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There are utility methods to create ImmutableMap like Immutable.of(Key, value) and its overload.

But such methods afren't there for HashMap or LinkedHashMap in Maps class.

Is there any better way to do this or Guava assumes such a map is always a constant map and ImmutableMap is best option to go with and don't need to provide a utility for HashMap.

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Collections.singletonMap –  bestsss May 10 '11 at 9:23
he's asking for a mutable map, and to support more than just one entry. –  Kevin Bourrillion May 10 '11 at 14:57
@kevin, you mean a mutable map w/ just one entry, what's exactly the point of? If you imply a general hashmap, you'd be better off initializing it w/ the expected capacity than just a single key-value (which makes little to no sense to me) –  bestsss May 10 '11 at 15:02

4 Answers 4

up vote 13 down vote accepted

Why would you want those for a regular HashMap or LinkedHashMap? You can just do this:

Map<String, Object> map = Maps.newHashMap();
map.put(key, value);

The thing with ImmutableMap is that it is a little bit more cumbersome to create; you first need to make a Builder, then put the key-value pairs in the builder and then call build() on it to create your ImmutableMap. The ImmutableMap.of() method makes it shorter to write if you want to create an ImmutableMap with a single key-value pair.

Consider what you'd have to write if you wouldn't use the ImmutableMap.of() method:

ImmutableMap<String, Object> map = ImmutableMap.builder()
    .put(key, value);
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@Jasper - If I'm not mistaken support to create a Map like Map<String, Integer> map = {"key" : 1}; will be added in java 8.. if it sounds good then why not have such utilities –  Premraj May 10 '11 at 9:38
@Falcon Yes, support for collection literals is one of the features that has been proposed for Java 8. This will mainly be useful for "fixed" maps, for example for a map that you initialize once and then never change the content. But for that purpose you should be using ImmutableMap if you're using Guava, instead of a regular mutable HashMap. –  Jesper May 10 '11 at 10:01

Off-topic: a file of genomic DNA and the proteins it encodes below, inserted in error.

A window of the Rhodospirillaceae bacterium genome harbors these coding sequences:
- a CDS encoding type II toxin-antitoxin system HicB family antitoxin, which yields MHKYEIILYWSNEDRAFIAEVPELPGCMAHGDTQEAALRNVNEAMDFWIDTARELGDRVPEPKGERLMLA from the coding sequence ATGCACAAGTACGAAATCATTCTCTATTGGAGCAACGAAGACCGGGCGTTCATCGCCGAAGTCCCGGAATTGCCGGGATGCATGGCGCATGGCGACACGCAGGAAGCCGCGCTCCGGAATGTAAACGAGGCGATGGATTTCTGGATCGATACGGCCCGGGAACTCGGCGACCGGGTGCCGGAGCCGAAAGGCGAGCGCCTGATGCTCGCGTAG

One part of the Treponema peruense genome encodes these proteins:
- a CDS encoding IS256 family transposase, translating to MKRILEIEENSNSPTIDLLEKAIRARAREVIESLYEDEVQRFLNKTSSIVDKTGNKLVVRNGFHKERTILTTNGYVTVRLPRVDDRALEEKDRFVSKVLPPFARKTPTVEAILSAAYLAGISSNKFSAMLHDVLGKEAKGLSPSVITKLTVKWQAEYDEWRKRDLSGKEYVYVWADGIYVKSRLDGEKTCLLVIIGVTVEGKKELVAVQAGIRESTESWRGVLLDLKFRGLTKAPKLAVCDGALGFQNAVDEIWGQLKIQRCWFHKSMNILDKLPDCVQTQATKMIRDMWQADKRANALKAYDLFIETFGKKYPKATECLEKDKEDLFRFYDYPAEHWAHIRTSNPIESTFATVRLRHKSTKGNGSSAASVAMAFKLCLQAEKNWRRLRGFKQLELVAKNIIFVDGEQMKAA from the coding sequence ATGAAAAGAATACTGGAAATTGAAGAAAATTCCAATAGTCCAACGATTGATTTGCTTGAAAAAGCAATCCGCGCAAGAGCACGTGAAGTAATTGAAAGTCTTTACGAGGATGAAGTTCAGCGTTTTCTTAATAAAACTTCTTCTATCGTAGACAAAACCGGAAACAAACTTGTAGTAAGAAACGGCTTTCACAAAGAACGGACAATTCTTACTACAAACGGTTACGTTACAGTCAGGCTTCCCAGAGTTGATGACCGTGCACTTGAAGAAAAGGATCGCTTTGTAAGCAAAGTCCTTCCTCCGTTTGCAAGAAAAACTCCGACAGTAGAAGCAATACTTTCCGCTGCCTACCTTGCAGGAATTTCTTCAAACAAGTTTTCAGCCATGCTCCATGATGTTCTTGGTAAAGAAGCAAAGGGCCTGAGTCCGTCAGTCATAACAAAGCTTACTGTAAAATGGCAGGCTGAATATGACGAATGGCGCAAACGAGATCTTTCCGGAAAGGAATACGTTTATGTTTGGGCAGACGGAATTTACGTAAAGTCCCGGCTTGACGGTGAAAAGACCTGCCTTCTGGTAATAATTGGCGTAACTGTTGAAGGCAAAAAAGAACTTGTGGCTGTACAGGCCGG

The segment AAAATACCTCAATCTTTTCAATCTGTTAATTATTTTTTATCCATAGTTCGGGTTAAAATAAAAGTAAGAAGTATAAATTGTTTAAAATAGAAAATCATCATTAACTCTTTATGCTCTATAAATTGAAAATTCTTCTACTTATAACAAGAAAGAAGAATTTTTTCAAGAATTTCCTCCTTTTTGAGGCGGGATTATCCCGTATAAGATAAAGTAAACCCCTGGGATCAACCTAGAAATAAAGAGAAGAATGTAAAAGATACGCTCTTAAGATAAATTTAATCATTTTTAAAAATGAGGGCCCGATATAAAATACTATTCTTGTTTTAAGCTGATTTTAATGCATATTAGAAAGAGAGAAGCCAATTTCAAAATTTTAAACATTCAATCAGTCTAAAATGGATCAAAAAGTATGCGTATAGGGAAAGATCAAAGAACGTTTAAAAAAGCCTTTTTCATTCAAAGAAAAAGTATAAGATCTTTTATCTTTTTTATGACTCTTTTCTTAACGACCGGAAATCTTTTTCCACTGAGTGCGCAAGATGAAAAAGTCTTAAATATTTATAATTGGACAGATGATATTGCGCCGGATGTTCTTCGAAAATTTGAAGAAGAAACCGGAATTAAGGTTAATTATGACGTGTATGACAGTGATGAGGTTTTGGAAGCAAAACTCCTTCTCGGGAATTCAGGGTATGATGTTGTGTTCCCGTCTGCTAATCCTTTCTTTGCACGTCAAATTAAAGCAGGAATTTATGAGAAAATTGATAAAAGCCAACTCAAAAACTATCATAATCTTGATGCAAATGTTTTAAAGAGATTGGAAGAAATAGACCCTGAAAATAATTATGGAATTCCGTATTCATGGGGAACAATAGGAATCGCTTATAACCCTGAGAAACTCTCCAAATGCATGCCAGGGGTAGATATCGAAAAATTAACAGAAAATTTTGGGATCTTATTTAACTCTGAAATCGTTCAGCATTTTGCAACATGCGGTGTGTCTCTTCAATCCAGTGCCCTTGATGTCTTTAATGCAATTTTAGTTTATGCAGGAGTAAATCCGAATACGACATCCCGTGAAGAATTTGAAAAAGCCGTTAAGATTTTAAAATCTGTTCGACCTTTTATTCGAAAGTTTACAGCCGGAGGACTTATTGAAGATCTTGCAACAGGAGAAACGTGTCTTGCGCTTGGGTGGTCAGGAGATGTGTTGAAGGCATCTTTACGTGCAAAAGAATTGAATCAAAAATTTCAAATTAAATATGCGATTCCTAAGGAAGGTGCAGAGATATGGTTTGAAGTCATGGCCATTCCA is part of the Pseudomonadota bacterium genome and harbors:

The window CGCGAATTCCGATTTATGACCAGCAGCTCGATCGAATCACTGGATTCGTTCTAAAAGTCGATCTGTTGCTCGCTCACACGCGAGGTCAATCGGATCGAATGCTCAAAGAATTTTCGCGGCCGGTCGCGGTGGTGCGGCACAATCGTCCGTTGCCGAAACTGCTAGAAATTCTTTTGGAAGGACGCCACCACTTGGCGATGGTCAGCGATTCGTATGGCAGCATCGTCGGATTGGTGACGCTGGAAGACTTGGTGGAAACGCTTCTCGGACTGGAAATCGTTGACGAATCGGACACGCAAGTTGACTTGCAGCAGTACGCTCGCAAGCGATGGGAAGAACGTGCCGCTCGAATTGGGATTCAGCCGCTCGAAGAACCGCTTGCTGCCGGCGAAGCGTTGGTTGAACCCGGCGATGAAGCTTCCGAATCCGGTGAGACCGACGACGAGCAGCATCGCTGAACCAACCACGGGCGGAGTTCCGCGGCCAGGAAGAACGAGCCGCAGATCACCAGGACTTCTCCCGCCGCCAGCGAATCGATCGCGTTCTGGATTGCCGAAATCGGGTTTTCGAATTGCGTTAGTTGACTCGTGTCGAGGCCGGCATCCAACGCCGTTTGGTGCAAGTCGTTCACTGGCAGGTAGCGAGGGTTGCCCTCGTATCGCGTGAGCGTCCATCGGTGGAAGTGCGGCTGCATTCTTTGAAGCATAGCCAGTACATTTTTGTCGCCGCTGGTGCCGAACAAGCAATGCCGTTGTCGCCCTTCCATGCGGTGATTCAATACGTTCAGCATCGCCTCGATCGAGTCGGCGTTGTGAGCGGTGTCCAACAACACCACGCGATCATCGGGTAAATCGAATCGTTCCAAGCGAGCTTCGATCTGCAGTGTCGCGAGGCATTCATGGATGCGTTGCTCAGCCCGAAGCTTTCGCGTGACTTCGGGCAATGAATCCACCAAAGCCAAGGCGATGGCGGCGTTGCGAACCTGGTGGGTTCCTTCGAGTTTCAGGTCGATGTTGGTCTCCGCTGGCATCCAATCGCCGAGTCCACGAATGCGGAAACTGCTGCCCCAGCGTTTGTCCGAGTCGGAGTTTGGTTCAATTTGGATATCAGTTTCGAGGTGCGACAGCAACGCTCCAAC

Java 8?:) I believe it will be similar to Java 7 - overdue and overpromising:)... –  Gabriel Ščerbák May 10 '11 at 17:09
@Gabriel Java 7 is coming out this summer (end of July) and collection literals will unfortunately not be in there... Java 8 is planned for the end of 2012. –  Jesper May 10 '11 at 19:23
I know, if everything was according to plans, we would have Java 7 already here with lambdas... –  Gabriel Ščerbák May 10 '11 at 20:48

The difference is that for an immutable map, you have to provide everything up-front, because you can't change it after construction. For mutable maps, you can just create the map and then add the entries. Admittedly this makes it slightly harder to create a map in a single expression, but that doesn't tend to be a problem where you'd want a mutable map anyway, in my experience.

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You can create a mutable map and expose only the non-mutable interface. (The underlying map is still mutable) –  bestsss May 10 '11 at 9:24
@bestsss: You can do so, yes... but I'd say it's relatively rare that you want to do that and initialize it in a single expression. –  Jon Skeet May 10 '11 at 9:26
sure, yet I guess it depends what people assume as single expression. A function that takes an Object[][] or Object[], Object[] can do so, and many developers would praise it for being cool. –  bestsss May 10 '11 at 9:28
If I'm not mistaken support to create a Map like Map<String, Integer> map = {"key" : 1}; will be added in java 8.. if it sounds good then why not have such utilities –  Premraj May 10 '11 at 9:37
@Falcon, the generics made java harder to parse/read (just imagine the case when you have class name clashes). It's relatively rare (like Jon implies) you need to create a map by a single expression, it's doable now and I see no reason to 'improve' the language. Only configurations come to me as truly usable scenario and I prefer to keep them in xml. –  bestsss May 10 '11 at 9:47

Try Maps.newHashMap(ImmutableMap.of(...))

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There is no such method in Guava. –  Joachim Sauer May 10 '11 at 9:32
I see two newHashMap methods on that page: one takes no arguments at all and the other takes a Map. Which one of those would your code call? –  Joachim Sauer May 10 '11 at 9:33
yes, I am in a muddle between that and Lists.newArrayList() –  johna May 10 '11 at 9:35
Ok, Maps.newHashMap(ImmutableMap.of(...)) is short to write, but it's not very efficient: you're first creating an ImmutableMap and then you copy its contents to a regular HashMap, and then throw the temporary ImmutableMap away... –  Jesper May 10 '11 at 12:12

ImmutableMap.of() returns a hash based immutable map without order.

If you need ordered immutable map, ImmutableSortedMap.of() is a choice.

ImmutableSortedMap provides methods such as firstKey(), lastKey(), headMap(K) and tailMap(K);

Both classes provide copyOf(Map) method.

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